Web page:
Culture cannot wait. Whether it is the rescue of ancient manuscripts or the careful salvage of a destroyed heritage building, affected communities will always strive to protect their cultural heritage following a crisis. But where does one start – especially when conflicts and disasters coincide with a health crisis? Are you interested in learning how to safeguard cultural heritage in complex crises, build resilient communities and promote peace?
Amid the current pandemic, many cultural heritage institutions find themselves vulnerable to the risks of fire, flood, typhoons, earthquakes, and other such hazard events. The threats are however, not just limited to natural hazards, but also include man-made causes like looting, chemical explosions and armed conflicts. Often, heritage professionals are confronted with complex scenarios, where one hazard overlaps with another to create an even larger disaster. Recent examples include the floods in large parts of Asia, which coincided with the COVID-19 outbreak, making it difficult for emergency responders to divert already stretched resources to safeguard heritage collections and sites.
Ritsumeikan University in collaboration with ICCROM established the International Training Course (ITC) on Disaster Risk Management (DRM) of Cultural Heritage in 2006. Since its establishment, we have organized this annual course of the UNESCO Chair Program for 14 years. To date, 152 participants from 62 countries have attended the course. Currently, many of the participants are internationally contributing to the DRM field by utilizing knowledge and skills, which they learned from ITC.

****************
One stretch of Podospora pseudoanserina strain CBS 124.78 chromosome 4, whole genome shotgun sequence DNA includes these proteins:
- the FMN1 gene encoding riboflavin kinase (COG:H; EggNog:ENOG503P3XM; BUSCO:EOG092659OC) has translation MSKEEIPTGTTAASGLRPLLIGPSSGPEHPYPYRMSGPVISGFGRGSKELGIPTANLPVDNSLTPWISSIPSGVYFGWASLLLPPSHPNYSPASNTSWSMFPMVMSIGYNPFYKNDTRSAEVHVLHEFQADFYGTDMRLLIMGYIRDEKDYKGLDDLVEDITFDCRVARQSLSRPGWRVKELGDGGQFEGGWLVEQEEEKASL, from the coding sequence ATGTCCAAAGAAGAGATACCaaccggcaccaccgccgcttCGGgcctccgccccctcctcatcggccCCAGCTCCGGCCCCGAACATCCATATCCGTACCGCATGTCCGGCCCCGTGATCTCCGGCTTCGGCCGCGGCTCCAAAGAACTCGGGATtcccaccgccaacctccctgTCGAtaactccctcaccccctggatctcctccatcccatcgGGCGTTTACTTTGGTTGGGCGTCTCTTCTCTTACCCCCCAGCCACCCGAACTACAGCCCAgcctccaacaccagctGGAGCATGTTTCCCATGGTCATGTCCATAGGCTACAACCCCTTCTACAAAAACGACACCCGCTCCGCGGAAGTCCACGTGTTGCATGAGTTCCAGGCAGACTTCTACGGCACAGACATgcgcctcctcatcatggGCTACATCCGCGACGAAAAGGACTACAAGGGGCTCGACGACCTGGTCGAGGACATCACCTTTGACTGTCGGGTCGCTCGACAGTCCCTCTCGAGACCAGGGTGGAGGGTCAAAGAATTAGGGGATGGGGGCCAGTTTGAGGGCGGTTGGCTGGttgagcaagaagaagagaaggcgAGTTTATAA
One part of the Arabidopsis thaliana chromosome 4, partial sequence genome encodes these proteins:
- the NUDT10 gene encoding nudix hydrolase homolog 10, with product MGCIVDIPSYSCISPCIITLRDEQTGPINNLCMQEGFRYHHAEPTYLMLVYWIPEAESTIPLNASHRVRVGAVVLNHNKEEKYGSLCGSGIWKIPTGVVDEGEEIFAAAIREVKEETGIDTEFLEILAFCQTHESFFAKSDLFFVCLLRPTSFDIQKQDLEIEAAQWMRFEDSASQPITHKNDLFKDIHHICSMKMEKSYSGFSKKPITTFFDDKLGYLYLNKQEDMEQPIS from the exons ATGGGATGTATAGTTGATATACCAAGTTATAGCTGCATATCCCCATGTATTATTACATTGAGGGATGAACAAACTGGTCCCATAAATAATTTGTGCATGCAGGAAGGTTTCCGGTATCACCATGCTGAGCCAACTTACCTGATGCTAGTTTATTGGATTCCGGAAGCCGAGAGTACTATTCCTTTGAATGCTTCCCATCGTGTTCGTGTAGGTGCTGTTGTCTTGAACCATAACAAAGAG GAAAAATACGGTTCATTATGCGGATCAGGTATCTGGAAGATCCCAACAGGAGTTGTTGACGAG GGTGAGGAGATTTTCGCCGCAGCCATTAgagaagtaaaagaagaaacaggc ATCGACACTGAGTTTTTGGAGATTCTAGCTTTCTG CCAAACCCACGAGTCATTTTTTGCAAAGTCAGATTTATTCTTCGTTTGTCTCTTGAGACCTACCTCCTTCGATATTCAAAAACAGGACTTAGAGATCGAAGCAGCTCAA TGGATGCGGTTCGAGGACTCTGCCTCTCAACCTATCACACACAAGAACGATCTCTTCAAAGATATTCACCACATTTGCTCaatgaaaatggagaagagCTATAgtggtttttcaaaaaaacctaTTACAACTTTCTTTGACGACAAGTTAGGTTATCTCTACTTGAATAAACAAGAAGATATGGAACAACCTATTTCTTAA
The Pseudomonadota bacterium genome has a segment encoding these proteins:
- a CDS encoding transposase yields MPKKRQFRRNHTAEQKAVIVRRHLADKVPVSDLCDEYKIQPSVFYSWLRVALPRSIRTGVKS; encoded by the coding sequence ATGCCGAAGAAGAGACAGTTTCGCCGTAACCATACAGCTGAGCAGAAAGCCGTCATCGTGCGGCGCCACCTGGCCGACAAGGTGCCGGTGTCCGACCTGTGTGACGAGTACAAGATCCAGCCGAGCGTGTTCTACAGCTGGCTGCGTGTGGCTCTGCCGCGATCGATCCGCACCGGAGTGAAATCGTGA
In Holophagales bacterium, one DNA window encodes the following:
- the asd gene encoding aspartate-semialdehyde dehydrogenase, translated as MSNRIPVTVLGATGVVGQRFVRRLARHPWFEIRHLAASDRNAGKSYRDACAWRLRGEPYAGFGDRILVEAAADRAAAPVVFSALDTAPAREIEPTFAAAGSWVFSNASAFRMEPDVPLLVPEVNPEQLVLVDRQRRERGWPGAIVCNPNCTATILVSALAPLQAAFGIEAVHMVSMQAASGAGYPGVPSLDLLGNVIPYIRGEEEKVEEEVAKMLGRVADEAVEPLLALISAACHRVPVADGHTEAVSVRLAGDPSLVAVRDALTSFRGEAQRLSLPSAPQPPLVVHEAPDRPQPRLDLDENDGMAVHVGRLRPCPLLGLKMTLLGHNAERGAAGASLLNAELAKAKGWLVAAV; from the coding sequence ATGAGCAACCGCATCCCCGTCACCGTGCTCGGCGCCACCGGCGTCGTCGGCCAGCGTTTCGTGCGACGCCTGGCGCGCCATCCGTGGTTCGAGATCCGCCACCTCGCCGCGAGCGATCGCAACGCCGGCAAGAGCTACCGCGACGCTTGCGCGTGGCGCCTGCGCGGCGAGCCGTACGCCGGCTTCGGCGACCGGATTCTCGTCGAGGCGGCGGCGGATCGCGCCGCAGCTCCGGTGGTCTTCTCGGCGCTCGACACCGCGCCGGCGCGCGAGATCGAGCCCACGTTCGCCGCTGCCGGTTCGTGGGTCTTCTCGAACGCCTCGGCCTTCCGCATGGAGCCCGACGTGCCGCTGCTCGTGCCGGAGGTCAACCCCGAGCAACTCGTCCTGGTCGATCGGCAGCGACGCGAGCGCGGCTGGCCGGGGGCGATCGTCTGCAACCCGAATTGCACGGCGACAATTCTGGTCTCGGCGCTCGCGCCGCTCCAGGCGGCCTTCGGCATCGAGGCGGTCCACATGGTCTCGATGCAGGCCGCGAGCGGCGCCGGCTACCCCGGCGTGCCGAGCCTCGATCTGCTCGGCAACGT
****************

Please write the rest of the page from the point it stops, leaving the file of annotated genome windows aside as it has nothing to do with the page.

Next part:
Location: ACCU Nara Office (Nara Pref. Nara General Office, 757 Horen-cho, Nara, Japan) and related research institutions
In the Asia and Pacific region there are various forms of cultural heritage which are of great value from a global point of view. In order to safeguard this important cultural heritage for future generations, it is necessary to train heritage professionals for proper investigation, analysis, and preservation.
Location: China National Silk Museum (NSM), Hangzhou, China
Textiles are over 5000 years old and common to all civilizations, past and present. A rich and diverse living heritage that comprises a multitude of materials, techniques, and shapes. Time is ripe for rethinking how we approach textile conservation. The course will focus on crucial issues of values and significance, research, conservation approaches, and innovative uses of textile collections - within and beyond the heritage sector - for the common good of society. The role of museums in today’s rapidly changing world, with particular emphasis on textile heritage, will be discussed.
The course aims to provide interdisciplinary training on various aspects of disaster risk management of cultural heritage. Drawing upon Japan’s rich experience in this area, the course exposes the participants to specialized measures such as the establishment of a disaster risk management system, and methodologies for pre-disaster measures, disaster response, and post-disaster recovery and reconstruction.